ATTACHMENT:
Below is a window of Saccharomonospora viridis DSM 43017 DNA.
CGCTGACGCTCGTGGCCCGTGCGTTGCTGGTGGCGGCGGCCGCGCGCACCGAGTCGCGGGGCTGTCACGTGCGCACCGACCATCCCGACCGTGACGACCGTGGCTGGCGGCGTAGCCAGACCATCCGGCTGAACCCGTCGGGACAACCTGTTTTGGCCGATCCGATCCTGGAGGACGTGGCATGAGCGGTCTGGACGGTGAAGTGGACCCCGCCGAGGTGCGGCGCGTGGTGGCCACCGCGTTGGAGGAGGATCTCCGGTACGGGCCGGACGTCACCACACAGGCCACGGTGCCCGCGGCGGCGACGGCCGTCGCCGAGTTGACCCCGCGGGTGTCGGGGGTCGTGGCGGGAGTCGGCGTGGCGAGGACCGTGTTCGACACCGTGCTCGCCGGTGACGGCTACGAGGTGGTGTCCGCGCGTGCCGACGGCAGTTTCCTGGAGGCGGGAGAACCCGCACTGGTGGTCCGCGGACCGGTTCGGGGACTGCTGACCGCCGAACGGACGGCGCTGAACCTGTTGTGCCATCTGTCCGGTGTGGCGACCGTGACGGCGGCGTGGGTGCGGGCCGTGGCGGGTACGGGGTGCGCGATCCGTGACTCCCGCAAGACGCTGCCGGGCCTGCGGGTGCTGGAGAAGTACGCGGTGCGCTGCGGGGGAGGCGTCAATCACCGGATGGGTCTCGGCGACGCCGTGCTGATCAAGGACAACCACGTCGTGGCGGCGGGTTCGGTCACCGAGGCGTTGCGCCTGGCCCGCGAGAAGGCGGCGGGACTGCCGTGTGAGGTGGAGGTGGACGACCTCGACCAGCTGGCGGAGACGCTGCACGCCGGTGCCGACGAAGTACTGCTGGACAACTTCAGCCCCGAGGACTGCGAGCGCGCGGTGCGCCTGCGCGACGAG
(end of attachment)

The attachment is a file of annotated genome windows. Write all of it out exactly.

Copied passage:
Below is a window of Saccharomonospora viridis DSM 43017 DNA.
CGCTGACGCTCGTGGCCCGTGCGTTGCTGGTGGCGGCGGCCGCGCGCACCGAGTCGCGGGGCTGTCACGTGCGCACCGACCATCCCGACCGTGACGACCGTGGCTGGCGGCGTAGCCAGACCATCCGGCTGAACCCGTCGGGACAACCTGTTTTGGCCGATCCGATCCTGGAGGACGTGGCATGAGCGGTCTGGACGGTGAAGTGGACCCCGCCGAGGTGCGGCGCGTGGTGGCCACCGCGTTGGAGGAGGATCTCCGGTACGGGCCGGACGTCACCACACAGGCCACGGTGCCCGCGGCGGCGACGGCCGTCGCCGAGTTGACCCCGCGGGTGTCGGGGGTCGTGGCGGGAGTCGGCGTGGCGAGGACCGTGTTCGACACCGTGCTCGCCGGTGACGGCTACGAGGTGGTGTCCGCGCGTGCCGACGGCAGTTTCCTGGAGGCGGGAGAACCCGCACTGGTGGTCCGCGGACCGGTTCGGGGACTGCTGACCGCCGAACGGACGGCGCTGAACCTGTTGTGCCATCTGTCCGGTGTGGCGACCGTGACGGCGGCGTGGGTGCGGGCCGTGGCGGGTACGGGGTGCGCGATCCGTGACTCCCGCAAGACGCTGCCGGGCCTGCGGGTGCTGGAGAAGTACGCGGTGCGCTGCGGGGGAGGCGTCAATCACCGGATGGGTCTCGGCGACGCCGTGCTGATCAAGGACAACCACGTCGTGGCGGCGGGTTCGGTCACCGAGGCGTTGCGCCTGGCCCGCGAGAAGGCGGCGGGACTGCCGTGTGAGGTGGAGGTGGACGACCTCGACCAGCTGGCGGAGACGCTGCACGCCGGTGCCGACGAAGTACTGCTGGACAACTTCAGCCCCGAGGACTGCGAGCGCGCGGTGCGCCTGCGCGACGAG